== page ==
photo by Daniel R. Blume
As someone who regularly drives in many parts of the country, I was interested to compare the results of the most recent TomTom Traffic Index study with my own experiences.
For example, I have long had a very healthy respect, if that’s the right word, for Miami traffic. The city’s expressways regularly gridlock every afternoon, although for those who are affluent or desperate enough to pay the congestion-price-based tolls, express lanes offer relief. So does the cashless SunPass tolling system. Without those pressure valves, the place would be an utter nightmare. As it is, it clocks into TomTom’s list of the most congested U.S. cities at number seven.
For all that, I think Atlanta’s traffic is even worse, even though TomTom ranks it lower, at 13. The exception? During any bout of snow, sleet or freezing rain, Atlanta’s traffic moves from “worse” to “literally life-threatening.” Atlanta may be the only place in America where somebody might actually risk dying on an urban freeway someday due not to a crash, but to a protracted absence of movement.
Of course Los Angeles traffic is notoriously bad, so it is probably no surprise it takes the dubious honor of the top spot on the list. The traffic of Silicon Valley, which is to say that of fifth-place San Jose, is equally well-bemoaned. And one rush-hour visit last summer to Seattle, number four, was enough to last me a long time.
You expect traffic headaches from the West Coast metropolises, where urban planners of the past more or less stopped trying to keep up with fast growth. But Portland, Oregon, is a surprise. They don’t allow growth in Oregon. Seriously, you could get elected in that state by promising to build a wall and make California pay for it. But people have a way of sneaking past borders anyway, and in Oregon, so does growth – and, apparently, traffic, as Portland squeezed into the top 10.
New York is probably the place that least deserves its spot on the list, as well as the place that deserves it most – for somewhat different reasons. The city and surrounding suburbs offer one of the densest, most popular and most costly mass transit systems in North America – and also the most heavily used, by far. You can usually get where you need to go by public transportation anywhere in the greater New York City area. But still the region’s highways remain jammed. To my surprise, largely because I don’t have to commute on those roads, they remain even more jammed than those in Miami or Atlanta or Seattle, at least by TomTom’s measurement.
How can this be, if so many New Yorkers are taking public transit? The answer is simple. The New York-New Jersey region has barely invested in its highways at all since the last World’s Fair shut its gates. I won’t make you look it up: That was in 1965.
The Major Deegan Expressway in the Bronx (most Americans would just call it Interstate 87) is three lanes wide and nearly always congested between Yankee Stadium and the George Washington Bridge. Those are the same three lanes of expressway that were available when I was a boy in a neighborhood alongside the Deegan, back when that World’s Fair was operating. The city’s population has grown by about 1 million since then. The city’s number of cars has increased even faster. The capacity of the highway has not changed one single bit.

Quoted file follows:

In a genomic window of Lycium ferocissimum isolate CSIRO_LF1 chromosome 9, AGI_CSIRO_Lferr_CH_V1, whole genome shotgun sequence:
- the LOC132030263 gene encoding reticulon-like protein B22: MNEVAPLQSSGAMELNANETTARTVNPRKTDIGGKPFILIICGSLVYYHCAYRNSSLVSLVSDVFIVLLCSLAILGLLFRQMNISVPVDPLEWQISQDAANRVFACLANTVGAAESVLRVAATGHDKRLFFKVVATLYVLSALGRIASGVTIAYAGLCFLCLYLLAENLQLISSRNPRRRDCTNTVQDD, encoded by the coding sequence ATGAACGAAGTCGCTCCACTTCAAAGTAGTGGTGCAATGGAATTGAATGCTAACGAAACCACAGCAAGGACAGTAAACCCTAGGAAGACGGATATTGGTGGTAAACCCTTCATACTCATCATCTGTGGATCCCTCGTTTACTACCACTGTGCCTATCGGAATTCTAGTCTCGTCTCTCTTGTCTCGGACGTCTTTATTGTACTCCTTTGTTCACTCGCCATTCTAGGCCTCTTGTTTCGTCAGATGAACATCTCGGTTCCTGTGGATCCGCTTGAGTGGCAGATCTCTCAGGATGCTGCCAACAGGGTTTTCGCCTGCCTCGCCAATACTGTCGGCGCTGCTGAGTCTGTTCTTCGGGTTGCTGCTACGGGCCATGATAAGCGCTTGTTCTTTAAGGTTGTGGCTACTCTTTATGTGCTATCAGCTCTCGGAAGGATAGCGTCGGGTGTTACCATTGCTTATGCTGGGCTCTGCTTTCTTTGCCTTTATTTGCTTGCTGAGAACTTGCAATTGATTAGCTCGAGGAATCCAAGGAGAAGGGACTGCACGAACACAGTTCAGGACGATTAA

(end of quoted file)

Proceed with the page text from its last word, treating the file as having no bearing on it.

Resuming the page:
At least increased traffic in most other major cities is a byproduct of economic growth. In New York, it is simply a byproduct of not-very-benign neglect.
In fairness, things could be worse. The TomTom study shows that American traffic is still way better than that of many other places in the world, particularly places that have seen recent economic and population growth. (A byproduct of places with stagnant or declining populations is that you can easily go wherever you want; you just probably don’t want to go anywhere in particular.) Mexico City’s drivers currently suffer the worst congestion, with those in Bangkok not far behind.
America’s worst traffic city, LA, barely makes it into the top 10 as far as global traffic nightmares are concerned. Angelenos may find this knowledge small comfort as they sit on “the 10” (what most Americans would call Interstate 10) this morning. Or this afternoon. Or tonight. Or all of the above.
TomTom’s survey also points out that diverting just a small share of the car traffic would benefit not only the diverted drivers and their passengers, but everyone still on the road at rush hour. The company’s senior traffic expert, Nick Cohn, suggests strategies for individual drivers, but also emphasizes that larger, systemic changes will actually benefit city drivers most in the long run. That is a fair point in favor of mass transit investment, but probably an even fairer one for encouraging more business to allow people to work flexible hours or to work from home, or for putting workplaces closer to where people live and vice-versa.
So in a lot of places, traffic is bad and getting worse; in some, it is worse than ever. But it could always be worse, as a children’s book, frequently called upon in our household when my daughters were growing up, observed. At least these days we have satellite and Internet options galore to keep us entertained while we wait.
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